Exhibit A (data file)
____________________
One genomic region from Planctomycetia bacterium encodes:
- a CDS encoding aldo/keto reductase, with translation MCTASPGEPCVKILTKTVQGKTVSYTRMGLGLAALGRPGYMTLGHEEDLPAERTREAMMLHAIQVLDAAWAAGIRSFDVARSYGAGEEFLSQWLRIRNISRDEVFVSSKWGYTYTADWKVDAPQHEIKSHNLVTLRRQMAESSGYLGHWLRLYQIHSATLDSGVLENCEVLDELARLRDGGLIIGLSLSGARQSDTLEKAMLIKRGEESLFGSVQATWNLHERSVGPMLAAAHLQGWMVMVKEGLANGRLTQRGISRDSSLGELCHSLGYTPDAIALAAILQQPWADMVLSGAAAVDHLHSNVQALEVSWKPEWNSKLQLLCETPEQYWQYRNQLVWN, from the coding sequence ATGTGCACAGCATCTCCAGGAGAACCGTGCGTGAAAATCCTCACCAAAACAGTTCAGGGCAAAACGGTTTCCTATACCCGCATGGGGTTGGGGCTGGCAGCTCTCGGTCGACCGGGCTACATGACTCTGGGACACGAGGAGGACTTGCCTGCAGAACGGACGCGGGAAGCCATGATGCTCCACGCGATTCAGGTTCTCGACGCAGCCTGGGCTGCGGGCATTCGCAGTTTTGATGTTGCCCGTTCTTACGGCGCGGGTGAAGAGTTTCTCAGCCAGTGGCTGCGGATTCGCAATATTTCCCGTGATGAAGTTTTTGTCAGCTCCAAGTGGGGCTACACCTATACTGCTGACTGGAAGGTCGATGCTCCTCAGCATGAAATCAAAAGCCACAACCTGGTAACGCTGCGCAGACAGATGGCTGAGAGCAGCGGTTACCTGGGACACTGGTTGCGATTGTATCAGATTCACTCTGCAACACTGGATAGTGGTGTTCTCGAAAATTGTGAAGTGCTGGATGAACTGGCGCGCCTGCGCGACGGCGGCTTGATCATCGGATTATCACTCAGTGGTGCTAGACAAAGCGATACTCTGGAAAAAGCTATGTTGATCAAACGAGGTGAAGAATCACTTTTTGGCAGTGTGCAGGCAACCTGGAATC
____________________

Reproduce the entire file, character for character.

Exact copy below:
One genomic region from Planctomycetia bacterium encodes:
- a CDS encoding aldo/keto reductase, with translation MCTASPGEPCVKILTKTVQGKTVSYTRMGLGLAALGRPGYMTLGHEEDLPAERTREAMMLHAIQVLDAAWAAGIRSFDVARSYGAGEEFLSQWLRIRNISRDEVFVSSKWGYTYTADWKVDAPQHEIKSHNLVTLRRQMAESSGYLGHWLRLYQIHSATLDSGVLENCEVLDELARLRDGGLIIGLSLSGARQSDTLEKAMLIKRGEESLFGSVQATWNLHERSVGPMLAAAHLQGWMVMVKEGLANGRLTQRGISRDSSLGELCHSLGYTPDAIALAAILQQPWADMVLSGAAAVDHLHSNVQALEVSWKPEWNSKLQLLCETPEQYWQYRNQLVWN, from the coding sequence ATGTGCACAGCATCTCCAGGAGAACCGTGCGTGAAAATCCTCACCAAAACAGTTCAGGGCAAAACGGTTTCCTATACCCGCATGGGGTTGGGGCTGGCAGCTCTCGGTCGACCGGGCTACATGACTCTGGGACACGAGGAGGACTTGCCTGCAGAACGGACGCGGGAAGCCATGATGCTCCACGCGATTCAGGTTCTCGACGCAGCCTGGGCTGCGGGCATTCGCAGTTTTGATGTTGCCCGTTCTTACGGCGCGGGTGAAGAGTTTCTCAGCCAGTGGCTGCGGATTCGCAATATTTCCCGTGATGAAGTTTTTGTCAGCTCCAAGTGGGGCTACACCTATACTGCTGACTGGAAGGTCGATGCTCCTCAGCATGAAATCAAAAGCCACAACCTGGTAACGCTGCGCAGACAGATGGCTGAGAGCAGCGGTTACCTGGGACACTGGTTGCGATTGTATCAGATTCACTCTGCAACACTGGATAGTGGTGTTCTCGAAAATTGTGAAGTGCTGGATGAACTGGCGCGCCTGCGCGACGGCGGCTTGATCATCGGATTATCACTCAGTGGTGCTAGACAAAGCGATACTCTGGAAAAAGCTATGTTGATCAAACGAGGTGAAGAATCACTTTTTGGCAGTGTGCAGGCAACCTGGAATC